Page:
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Kentucky Court of Appeals Upholds Statutory Provision Related to License Tax Credit Against Constitutional Challenge

By Erica Horn and Maddie Schueler

The Kentucky Court of Appeals recently affirmed a ruling of the Knox Circuit Court upholding the constitutionality of KRS § 68.197(8), which prescribes the applicability of providing for a credit against the county occupational license tax for a city occupational license tax – from March 14, 2012 through July 15, 2014. See City of Corbin and Joe White v. Knox County, 2013-CA-000984 and 2013-CA-001090 (May 23, 2014). The provision provides that any credit of city license fees against county license fees existing between a city and county as of March 15, 2012, shall remain in effect as it is on March 15, 2012. This provision also states that the provisions of subsection (7) providing for a credit against the county occupational license tax for a city occupational license tax shall not apply to a city and county unless both the city and county have levied and are collecting license fees on March 15, 2012.

In 1999, the Knox County Fiscal Court established and began collecting an occupational license tax on trades and professions within Knox County. In 2005, the City of Corbin, a city partially situated within Knox County, established a similar license tax. However, the City of Corbin never has attempted to collect its occupational license tax. Therefore, under KRS § 68.197(8), the statutory credit would be unavailable to the City’s citizens through July 15, 2014.

The City of Corbin and Joe White, a business owner and resident of Corbin and Knox County, sought a declaration that KRS § 68.197(8) is unconstitutional. The City and White claimed the provision is unconstitutional because: (1) it was enacted in violation of the title or notice requirement of Section 51 of the Kentucky Constitution; (2) it violates the constitutional prohibition against special legislation set forth in Sections 59 and 60 of the Kentucky Constitution; and (3) it is arbitrary, unreasonable, and discriminatory in violation of Sections 2 and 3 of the Kentucky Constitution.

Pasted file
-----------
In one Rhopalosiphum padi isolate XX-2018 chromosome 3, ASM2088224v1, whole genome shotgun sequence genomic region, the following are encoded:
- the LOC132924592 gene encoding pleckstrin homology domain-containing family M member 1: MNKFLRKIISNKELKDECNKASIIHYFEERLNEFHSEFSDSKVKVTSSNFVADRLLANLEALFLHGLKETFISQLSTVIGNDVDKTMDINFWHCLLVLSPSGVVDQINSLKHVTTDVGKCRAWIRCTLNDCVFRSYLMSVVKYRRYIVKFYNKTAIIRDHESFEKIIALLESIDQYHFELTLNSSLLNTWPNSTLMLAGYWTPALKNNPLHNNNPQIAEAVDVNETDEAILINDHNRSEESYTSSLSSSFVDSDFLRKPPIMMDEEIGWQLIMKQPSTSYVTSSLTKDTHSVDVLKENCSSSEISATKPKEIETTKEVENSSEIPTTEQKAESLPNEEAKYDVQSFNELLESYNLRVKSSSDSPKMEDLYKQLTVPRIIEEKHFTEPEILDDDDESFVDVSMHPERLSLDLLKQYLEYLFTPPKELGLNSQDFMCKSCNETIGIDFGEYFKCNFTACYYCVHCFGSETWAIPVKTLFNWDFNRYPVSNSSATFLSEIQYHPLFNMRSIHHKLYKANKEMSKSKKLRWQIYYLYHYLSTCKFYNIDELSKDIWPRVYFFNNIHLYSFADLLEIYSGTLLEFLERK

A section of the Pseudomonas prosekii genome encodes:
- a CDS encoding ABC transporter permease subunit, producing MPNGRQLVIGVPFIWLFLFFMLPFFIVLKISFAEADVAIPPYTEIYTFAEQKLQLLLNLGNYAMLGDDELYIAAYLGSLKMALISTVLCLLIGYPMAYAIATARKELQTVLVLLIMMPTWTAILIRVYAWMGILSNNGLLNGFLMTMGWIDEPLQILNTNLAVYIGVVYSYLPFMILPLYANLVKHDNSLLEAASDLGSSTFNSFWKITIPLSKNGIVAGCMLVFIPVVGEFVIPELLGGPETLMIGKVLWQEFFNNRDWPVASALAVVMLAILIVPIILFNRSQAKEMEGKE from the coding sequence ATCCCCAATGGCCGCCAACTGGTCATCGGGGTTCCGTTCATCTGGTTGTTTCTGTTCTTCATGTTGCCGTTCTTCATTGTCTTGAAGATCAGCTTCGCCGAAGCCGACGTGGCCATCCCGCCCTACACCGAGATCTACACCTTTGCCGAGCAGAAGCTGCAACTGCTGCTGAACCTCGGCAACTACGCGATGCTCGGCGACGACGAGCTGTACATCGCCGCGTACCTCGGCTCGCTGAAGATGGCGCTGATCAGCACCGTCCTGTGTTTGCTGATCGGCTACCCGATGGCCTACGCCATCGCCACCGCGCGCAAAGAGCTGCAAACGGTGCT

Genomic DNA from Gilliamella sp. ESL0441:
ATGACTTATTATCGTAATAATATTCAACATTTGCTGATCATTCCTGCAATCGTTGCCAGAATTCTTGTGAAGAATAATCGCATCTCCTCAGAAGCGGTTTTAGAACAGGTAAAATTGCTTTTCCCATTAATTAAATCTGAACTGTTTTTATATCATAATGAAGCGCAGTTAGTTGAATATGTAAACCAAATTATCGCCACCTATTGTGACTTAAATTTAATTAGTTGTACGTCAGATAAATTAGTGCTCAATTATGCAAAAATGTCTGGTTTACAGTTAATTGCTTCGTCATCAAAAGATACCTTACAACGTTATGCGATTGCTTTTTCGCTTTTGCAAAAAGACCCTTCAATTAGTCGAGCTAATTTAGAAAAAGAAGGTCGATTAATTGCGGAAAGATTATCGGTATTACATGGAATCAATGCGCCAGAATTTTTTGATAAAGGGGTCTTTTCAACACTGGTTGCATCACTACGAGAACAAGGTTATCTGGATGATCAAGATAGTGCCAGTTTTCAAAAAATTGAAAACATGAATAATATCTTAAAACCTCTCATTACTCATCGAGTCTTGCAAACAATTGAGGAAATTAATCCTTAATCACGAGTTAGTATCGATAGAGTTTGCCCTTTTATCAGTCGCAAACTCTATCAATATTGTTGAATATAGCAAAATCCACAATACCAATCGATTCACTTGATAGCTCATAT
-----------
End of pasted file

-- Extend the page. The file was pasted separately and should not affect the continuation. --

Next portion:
The Court of Appeals disagreed, finding KRS § 68.197(8) is constitutional in all respects. The Court noted that the title or notice requirement requires the title of an act to provide at least “a clue” as to the act’s contents in order to prevent surprise or fraud upon the legislature. The Court found this requirement is satisfied with respect to KRS § 68.197(8). The Court noted that the bill providing for KRS § 68.197(8) was entitled, “AN ACT relating to fiscal matters and declaring an emergency.” The Court found credits of city occupational license taxes against county occupational license taxes are logically included within the broad category of “fiscal matters,” as “fiscal” generally is understood as relating to public revenue. Therefore, the Court found the title of the act gives fair notice of its provisions and does not violate Section 51 of the Kentucky Constitution.